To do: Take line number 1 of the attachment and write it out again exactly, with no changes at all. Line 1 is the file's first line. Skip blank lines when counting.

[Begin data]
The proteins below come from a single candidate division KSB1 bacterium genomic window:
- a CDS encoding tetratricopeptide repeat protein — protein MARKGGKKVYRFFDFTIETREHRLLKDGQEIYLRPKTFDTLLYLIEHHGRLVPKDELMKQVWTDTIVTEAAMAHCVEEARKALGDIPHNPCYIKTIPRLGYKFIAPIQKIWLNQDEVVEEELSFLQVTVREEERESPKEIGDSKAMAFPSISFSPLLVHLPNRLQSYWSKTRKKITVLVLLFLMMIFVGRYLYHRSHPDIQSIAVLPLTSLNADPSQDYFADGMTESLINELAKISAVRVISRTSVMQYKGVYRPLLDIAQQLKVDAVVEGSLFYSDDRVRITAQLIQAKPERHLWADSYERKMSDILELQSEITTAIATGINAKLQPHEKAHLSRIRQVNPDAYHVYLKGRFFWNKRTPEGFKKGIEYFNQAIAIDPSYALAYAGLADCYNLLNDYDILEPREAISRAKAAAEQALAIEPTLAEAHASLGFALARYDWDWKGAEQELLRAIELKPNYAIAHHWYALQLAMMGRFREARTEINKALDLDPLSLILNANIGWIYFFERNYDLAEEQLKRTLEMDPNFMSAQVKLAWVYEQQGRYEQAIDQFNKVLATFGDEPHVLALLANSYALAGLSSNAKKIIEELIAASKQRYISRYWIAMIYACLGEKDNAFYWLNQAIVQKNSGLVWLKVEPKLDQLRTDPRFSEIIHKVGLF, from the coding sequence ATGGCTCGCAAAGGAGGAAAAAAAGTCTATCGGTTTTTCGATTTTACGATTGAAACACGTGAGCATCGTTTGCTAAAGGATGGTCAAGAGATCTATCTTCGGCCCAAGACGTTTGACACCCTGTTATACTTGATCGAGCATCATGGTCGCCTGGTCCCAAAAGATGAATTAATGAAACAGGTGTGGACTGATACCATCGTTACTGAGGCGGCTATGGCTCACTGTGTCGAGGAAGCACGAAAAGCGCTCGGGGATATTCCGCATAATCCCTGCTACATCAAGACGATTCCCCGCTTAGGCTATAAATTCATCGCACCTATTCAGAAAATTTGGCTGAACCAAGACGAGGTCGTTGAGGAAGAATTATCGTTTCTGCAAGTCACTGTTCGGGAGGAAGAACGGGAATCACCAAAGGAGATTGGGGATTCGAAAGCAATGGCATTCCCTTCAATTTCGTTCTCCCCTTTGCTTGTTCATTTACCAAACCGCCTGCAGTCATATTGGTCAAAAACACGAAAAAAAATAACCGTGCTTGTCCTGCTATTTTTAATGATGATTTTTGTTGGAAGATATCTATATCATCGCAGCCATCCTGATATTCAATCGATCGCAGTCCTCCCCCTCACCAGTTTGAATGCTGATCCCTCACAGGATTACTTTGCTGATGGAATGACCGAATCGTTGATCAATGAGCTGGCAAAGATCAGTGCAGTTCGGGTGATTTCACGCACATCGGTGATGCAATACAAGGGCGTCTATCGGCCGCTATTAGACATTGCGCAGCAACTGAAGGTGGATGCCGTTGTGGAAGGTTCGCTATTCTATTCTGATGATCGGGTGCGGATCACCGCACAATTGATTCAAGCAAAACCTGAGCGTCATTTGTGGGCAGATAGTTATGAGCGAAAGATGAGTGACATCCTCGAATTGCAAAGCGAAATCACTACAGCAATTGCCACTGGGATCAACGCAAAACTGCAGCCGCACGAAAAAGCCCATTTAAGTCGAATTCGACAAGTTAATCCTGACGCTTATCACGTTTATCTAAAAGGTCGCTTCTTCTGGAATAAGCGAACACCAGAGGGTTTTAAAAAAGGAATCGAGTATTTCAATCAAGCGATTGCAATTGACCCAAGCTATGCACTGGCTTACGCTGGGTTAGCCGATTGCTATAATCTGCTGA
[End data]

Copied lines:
The proteins below come from a single candidate division KSB1 bacterium genomic window: